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Anatomy of the tibiofibular joints


Anatomy of the Tibiofibular Joints

Figure 1. Overview of Tibiofibular Joints, Posterior Leg

Figure 2. Superior Tibiofibular Joint, close up of posterior view of leg.

Figure 3. Tibiofibular Syndesmosis. A. Lateral View of Ankle B. Posterior View of Ankle B. Cross-section of Ankle


Now, everyone knows about the famous hip joint and knee joint, but not many people like to talk about the lesser known tibiofibular joints.

The tibiofibular joints are two joints of the leg, one superior and one inferior.

This doesn't mean one is better than the other, just that one is lower down!

Right below the knee joint, there are the leg bones, namely the tibia and fibula, which are connected by a superior tibiofibular joint, and an inferior tibiofibular joint, which is a component of the distal tibiofibular syndesmosis, as it is the distal end of the syndesmotic - or fibrous - connection between the tibia and fibula.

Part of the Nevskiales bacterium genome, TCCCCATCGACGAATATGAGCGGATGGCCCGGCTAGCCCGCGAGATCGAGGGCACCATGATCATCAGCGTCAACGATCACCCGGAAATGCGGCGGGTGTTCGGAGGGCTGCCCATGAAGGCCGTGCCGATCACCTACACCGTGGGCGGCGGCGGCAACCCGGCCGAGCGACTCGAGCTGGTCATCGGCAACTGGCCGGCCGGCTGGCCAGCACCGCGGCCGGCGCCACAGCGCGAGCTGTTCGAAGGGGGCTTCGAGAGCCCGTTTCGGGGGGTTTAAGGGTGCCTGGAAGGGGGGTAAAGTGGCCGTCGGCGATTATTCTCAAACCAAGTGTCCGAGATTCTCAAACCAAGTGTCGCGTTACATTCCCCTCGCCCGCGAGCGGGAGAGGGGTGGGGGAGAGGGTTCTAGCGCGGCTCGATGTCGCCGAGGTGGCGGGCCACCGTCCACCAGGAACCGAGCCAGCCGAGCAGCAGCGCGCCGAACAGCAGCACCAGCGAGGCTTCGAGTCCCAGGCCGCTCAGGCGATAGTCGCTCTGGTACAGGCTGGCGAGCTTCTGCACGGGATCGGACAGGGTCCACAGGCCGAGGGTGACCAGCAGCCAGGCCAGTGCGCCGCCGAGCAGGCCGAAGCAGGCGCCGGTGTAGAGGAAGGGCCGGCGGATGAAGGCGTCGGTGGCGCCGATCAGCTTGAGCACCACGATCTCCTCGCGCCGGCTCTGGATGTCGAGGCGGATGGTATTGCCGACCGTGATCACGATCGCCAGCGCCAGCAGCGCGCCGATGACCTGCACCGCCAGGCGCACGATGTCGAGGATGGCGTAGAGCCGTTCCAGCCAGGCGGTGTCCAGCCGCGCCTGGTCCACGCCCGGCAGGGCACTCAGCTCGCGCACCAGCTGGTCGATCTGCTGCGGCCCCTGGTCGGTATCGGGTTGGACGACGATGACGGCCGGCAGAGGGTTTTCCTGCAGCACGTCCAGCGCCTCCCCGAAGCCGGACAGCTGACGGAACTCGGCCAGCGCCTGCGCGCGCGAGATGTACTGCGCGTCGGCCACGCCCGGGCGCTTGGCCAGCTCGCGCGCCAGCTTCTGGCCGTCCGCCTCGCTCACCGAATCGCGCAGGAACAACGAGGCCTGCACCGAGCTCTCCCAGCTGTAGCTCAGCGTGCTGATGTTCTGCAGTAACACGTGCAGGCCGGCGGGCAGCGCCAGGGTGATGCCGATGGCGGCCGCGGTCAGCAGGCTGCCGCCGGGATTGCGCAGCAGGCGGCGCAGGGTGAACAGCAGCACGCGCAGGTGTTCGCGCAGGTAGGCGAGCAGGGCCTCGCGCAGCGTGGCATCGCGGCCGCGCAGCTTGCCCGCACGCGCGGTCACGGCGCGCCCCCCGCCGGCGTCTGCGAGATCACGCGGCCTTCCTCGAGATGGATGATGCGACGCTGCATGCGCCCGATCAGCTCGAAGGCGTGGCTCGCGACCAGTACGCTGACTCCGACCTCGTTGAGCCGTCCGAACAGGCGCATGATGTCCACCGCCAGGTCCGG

These joints have minimal function in terms of movement but play a greater role in stability and weight-bearing.

The superior tibiofibular joint is a plane type of synovial joint, which allows the involved bones to glide over one another to create movement.

This joint is located between the flat articular facet on the fibular head and a similar articular facet situated posterolaterally on the lateral tibial condyle.

As expected, the superior tibiofibular joint is also surrounded by a joint capsule, which attaches to the margins of the articular surfaces of the fibula and tibia.

This joint allows slight gliding movement during dorsiflexion of the foot. The tibiofibular syndesmosis, on the other hand, is a compound fibrous joint.

Basically, it represents the fibrous union of the tibia and fibula by means of the interosseous membrane, which unites the shaft of the bones, and the inferior tibiofibular joint, which unites the distal ends of the bones.